Beyond claiming greater intelligence and capacity for performing special functions as the source of the privileges, dominant classes often assert their moral superiority in order to buttress their claim for privilege. A particular example of this is the ideological belief that hard work and thriftiness always results in the attainment of privilege. This belief is often held by the middle classes. The upper classes often identify 'class' and 'manners' with the moral superiority that justifies privilege.

More generally though, privileged groups often identify the political and social arrangement that benefit themselves the most as necessary for the peace and order of society in general. They then defend this organization in the name of law and order. The privileged classes' claim to only want to protect peace and order is belied, however, by their embrace of violence in international relations.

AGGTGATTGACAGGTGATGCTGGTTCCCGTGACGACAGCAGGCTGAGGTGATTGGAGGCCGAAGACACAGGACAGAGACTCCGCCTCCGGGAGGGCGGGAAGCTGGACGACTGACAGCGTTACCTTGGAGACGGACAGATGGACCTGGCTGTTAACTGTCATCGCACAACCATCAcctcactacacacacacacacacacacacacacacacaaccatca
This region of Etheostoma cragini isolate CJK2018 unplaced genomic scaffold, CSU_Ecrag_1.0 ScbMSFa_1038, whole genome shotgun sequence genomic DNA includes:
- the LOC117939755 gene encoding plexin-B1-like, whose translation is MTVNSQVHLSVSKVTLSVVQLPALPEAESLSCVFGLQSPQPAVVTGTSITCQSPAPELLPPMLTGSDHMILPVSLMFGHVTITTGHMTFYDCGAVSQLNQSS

Because of the way these economic factors affect the ideology of the privileged classes, social conflict is less susceptible to abolishment by reason than the moralists believe. Indeed, their belief that rationality can dissolve these conflicts is a result of their comfortable economic situation, which blinds them to the desperate problems of social justice that afflict the proletarian class.

Chapter Six: The Ethical Attitudes of the Proletarian Class